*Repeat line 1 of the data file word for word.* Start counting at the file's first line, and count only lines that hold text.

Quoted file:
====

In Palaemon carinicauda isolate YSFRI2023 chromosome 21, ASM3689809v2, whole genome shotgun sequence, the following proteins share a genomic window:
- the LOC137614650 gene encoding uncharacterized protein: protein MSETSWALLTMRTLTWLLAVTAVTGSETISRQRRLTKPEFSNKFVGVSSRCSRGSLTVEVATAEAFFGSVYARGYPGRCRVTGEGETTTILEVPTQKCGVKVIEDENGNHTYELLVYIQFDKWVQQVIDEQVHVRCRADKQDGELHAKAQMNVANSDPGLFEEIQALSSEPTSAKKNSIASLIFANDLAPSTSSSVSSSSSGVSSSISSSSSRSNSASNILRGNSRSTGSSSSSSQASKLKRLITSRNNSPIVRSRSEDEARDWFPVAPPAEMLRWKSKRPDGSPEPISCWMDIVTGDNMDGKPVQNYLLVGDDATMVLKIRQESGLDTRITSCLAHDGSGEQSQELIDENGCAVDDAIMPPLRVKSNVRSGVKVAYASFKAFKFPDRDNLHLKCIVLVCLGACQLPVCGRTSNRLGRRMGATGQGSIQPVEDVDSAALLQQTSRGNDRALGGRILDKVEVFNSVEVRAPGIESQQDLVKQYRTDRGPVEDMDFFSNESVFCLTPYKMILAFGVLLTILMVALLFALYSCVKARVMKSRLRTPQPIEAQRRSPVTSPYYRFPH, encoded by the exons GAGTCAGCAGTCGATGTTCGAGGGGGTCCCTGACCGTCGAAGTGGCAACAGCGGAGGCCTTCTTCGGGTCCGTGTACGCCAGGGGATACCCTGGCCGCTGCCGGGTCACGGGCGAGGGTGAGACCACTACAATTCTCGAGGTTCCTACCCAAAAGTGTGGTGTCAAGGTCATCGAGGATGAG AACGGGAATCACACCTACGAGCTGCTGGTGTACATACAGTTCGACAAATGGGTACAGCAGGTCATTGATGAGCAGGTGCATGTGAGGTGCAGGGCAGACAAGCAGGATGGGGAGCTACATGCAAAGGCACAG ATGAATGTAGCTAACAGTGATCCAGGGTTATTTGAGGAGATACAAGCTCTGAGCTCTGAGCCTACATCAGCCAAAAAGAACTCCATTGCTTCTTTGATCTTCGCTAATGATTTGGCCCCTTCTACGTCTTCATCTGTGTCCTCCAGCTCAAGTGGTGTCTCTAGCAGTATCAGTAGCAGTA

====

In Palaemon carinicauda isolate YSFRI2023 chromosome 21, ASM3689809v2, whole genome shotgun sequence, the following proteins share a genomic window: